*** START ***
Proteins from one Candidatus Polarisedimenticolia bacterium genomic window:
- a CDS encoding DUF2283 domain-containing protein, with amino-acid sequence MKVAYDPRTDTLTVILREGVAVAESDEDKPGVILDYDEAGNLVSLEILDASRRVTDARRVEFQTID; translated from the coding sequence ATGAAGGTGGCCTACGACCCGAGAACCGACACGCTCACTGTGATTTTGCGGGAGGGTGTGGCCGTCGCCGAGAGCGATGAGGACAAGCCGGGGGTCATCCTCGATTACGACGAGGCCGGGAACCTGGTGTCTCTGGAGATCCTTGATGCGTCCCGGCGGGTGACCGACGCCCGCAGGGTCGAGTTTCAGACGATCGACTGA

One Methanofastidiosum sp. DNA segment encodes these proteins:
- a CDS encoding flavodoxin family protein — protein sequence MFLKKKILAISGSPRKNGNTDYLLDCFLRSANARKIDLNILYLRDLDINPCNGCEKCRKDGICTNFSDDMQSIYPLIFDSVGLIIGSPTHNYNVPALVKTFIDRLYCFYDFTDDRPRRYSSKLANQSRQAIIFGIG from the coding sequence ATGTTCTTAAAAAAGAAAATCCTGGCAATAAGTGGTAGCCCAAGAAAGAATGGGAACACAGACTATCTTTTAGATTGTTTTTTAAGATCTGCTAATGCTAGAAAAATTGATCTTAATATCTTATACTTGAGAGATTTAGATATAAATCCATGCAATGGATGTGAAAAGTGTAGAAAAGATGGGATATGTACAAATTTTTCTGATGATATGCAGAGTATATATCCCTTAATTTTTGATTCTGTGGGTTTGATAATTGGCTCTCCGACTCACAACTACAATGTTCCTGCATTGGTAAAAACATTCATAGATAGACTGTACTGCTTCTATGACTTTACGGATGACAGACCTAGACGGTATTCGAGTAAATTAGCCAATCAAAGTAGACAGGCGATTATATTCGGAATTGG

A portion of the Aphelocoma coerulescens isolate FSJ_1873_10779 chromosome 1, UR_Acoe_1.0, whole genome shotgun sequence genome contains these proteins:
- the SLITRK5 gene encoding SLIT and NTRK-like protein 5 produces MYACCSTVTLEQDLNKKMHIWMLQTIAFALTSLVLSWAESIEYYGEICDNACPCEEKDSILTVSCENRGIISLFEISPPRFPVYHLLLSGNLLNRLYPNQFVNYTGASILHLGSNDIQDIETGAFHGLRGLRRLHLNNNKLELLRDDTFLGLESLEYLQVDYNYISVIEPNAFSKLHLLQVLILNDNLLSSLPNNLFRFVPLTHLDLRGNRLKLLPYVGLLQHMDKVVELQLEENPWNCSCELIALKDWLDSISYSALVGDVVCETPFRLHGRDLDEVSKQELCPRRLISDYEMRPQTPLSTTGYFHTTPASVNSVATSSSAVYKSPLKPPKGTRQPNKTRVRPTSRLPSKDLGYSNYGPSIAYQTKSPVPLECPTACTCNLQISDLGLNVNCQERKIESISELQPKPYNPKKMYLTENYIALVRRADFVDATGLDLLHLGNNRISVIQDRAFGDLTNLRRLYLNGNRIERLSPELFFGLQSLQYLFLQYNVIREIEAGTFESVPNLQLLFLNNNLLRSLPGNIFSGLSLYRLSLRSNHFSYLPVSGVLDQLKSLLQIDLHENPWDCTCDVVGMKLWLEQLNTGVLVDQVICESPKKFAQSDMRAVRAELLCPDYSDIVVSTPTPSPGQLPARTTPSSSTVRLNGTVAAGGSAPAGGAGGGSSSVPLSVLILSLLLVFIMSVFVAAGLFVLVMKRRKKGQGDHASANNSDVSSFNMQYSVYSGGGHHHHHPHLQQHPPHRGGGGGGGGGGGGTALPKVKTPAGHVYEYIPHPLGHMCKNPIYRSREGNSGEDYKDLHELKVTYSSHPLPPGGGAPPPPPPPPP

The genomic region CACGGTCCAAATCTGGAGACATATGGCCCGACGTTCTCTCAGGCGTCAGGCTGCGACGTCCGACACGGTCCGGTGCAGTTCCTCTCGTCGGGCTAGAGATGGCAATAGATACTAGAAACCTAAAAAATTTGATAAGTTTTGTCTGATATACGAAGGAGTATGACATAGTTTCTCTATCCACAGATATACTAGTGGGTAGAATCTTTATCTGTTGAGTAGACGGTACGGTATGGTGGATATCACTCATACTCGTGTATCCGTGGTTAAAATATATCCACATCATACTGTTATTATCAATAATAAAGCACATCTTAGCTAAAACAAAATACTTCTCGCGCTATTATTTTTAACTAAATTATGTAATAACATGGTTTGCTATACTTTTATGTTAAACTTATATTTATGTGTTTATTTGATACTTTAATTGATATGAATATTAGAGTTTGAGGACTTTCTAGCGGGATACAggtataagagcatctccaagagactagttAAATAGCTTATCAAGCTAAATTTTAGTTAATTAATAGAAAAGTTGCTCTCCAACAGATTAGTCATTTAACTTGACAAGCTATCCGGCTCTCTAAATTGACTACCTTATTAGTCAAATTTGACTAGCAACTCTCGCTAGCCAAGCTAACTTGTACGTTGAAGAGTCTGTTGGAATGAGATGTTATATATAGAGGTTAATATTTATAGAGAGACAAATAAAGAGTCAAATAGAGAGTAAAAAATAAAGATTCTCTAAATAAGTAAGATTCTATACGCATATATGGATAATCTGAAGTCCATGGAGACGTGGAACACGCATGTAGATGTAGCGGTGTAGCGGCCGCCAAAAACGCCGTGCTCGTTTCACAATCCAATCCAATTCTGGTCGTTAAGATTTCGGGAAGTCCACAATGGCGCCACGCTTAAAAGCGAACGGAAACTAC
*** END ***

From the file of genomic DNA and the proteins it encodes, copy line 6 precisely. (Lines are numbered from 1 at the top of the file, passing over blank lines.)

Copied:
- the SLITRK5 gene encoding SLIT and NTRK-like protein 5 produces MYACCSTVTLEQDLNKKMHIWMLQTIAFALTSLVLSWAESIEYYGEICDNACPCEEKDSILTVSCENRGIISLFEISPPRFPVYHLLLSGNLLNRLYPNQFVNYTGASILHLGSNDIQDIETGAFHGLRGLRRLHLNNNKLELLRDDTFLGLESLEYLQVDYNYISVIEPNAFSKLHLLQVLILNDNLLSSLPNNLFRFVPLTHLDLRGNRLKLLPYVGLLQHMDKVVELQLEENPWNCSCELIALKDWLDSISYSALVGDVVCETPFRLHGRDLDEVSKQELCPRRLISDYEMRPQTPLSTTGYFHTTPASVNSVATSSSAVYKSPLKPPKGTRQPNKTRVRPTSRLPSKDLGYSNYGPSIAYQTKSPVPLECPTACTCNLQISDLGLNVNCQERKIESISELQPKPYNPKKMYLTENYIALVRRADFVDATGLDLLHLGNNRISVIQDRAFGDLTNLRRLYLNGNRIERLSPELFFGLQSLQYLFLQYNVIREIEAGTFESVPNLQLLFLNNNLLRSLPGNIFSGLSLYRLSLRSNHFSYLPVSGVLDQLKSLLQIDLHENPWDCTCDVVGMKLWLEQLNTGVLVDQVICESPKKFAQSDMRAVRAELLCPDYSDIVVSTPTPSPGQLPARTTPSSSTVRLNGTVAAGGSAPAGGAGGGSSSVPLSVLILSLLLVFIMSVFVAAGLFVLVMKRRKKGQGDHASANNSDVSSFNMQYSVYSGGGHHHHHPHLQQHPPHRGGGGGGGGGGGGTALPKVKTPAGHVYEYIPHPLGHMCKNPIYRSREGNSGEDYKDLHELKVTYSSHPLPPGGGAPPPPPPPPP